Having a victim mindset vs. being a current victim of crime
Of course, there are times when a person is a very real victim. There are numerous websites and blogs to describe the psychological effects and treatment of victims of domestic violence, child abuse, rape or assault, embezzlement or theft, not to speak of the aftermath of war, terrorism, or poverty.

This blog is not attempting to address recovery from trauma (a very big subject indeed with countless books on it) but to examine how a victim mindset can plague anyone long after the trauma has ended.

Holding fenceIt is certainly true …


10 Tips to Help Kids Cope with War & Traumatic Events

Monday, August 11th, 2014

yolo “I dream of giving birth to a child who will ask, ‘Mother, what was war?’” ~Eve Merriam

These are uncertain, turbulent times, colored as they are by fears about war and terrorism. As a result, children as well as adults are experiencing higher levels of stress.

When a flu bug is going around, conscientious parents make sure their child is getting plenty of sleep, vitamins, and a healthy diet to build their immune system. How can we, in a similar fashion, build up our children’s capacity to deal with current stresses?

Although there is no magic pill, there is a healthy diet of social and emotional skills that you can provide children. Increasing these skills is the most effective way to help them deal with the current threat, as well as learn valuable lessons to last a lifetime.

It is normal for them to feel afraid, yet there are things we can do to help our kids function optimally in these trying times. Here are some tips for parents, teachers and child professionals…

Tip #1: Ask questions and listen.

_DSC0285Discuss the concerns that your children have by first asking them what they are hearing from peers, school and the news. Don’t push the issue. It’s best not to fill them with fears they don’t have, but also realize that concerns don’t go away if we try to ignore them.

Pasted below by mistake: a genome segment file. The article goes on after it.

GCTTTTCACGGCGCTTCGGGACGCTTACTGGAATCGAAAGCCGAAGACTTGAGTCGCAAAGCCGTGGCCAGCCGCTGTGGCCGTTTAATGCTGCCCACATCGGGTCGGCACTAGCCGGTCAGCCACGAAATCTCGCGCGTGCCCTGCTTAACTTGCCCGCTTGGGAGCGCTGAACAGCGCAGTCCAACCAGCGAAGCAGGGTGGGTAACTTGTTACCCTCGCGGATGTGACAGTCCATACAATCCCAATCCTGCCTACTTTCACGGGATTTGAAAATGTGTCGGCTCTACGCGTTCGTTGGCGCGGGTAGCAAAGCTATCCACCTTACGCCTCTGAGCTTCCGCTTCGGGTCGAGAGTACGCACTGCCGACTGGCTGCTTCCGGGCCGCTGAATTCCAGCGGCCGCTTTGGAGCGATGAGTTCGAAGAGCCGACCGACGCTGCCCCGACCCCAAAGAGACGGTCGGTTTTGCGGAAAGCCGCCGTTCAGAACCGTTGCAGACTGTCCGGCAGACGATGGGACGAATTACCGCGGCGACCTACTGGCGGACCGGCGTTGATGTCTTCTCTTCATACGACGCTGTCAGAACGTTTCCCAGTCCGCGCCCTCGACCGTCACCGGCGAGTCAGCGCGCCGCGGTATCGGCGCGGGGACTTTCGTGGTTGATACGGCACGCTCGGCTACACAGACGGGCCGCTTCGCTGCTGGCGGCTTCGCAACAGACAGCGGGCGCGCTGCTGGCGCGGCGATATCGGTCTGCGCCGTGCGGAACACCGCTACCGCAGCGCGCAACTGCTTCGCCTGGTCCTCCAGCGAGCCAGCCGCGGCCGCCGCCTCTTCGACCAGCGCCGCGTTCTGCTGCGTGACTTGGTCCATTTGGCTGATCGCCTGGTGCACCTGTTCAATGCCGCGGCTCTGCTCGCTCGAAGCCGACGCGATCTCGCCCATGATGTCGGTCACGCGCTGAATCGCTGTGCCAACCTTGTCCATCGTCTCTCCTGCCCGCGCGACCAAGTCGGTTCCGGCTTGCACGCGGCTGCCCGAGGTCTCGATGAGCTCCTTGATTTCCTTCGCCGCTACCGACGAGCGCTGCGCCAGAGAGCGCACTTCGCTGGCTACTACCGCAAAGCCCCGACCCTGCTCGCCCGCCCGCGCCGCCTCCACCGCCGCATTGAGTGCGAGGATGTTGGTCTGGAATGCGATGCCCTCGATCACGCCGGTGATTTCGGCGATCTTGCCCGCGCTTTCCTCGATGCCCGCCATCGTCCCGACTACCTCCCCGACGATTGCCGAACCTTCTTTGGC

If they are worried, reassure with words like “I can see you are feeling really scared. This is a hard time for us.” “I know we’ll feel better when it’s over.” Avoid telling them “Everything will be okay,” because if something does happen, you’ll lose their trust.

Tip #2: Help them separate imagined from realistic fears.

Entertainment and real events can blend together and their imaginations can run wild–like thinking that a war with Iraq will be like Star Wars. Many kids who saw the twin towers falling on 9/11 insisted it was a movie. Others seeing the image repeated on the news thought the event was happening over and over again. Children need …


Could You Be Suffering from the Summertime Blues?

Monday, June 30th, 2014

file1691345353992Summer is in full swing and all around you, people seem to be enjoying themselves. Happy to be outdoors, puttering in the garden, reading cheesy novels, going to the beach or nearby parks for picnics. Not only do you not get it, you feel worse just seeing their rosy complexions. Like Scrooge at Christmas, you want to scream “Baaaah humbug!” but nobody wants to hear your complaints.

Or perhaps it’s not you but one of your kids or your mate who is cranky and out of sorts. What’s going on? It may be a bad case of the summertime blues.

Seasonal Affective Disorder (SAD) Might Be the Problem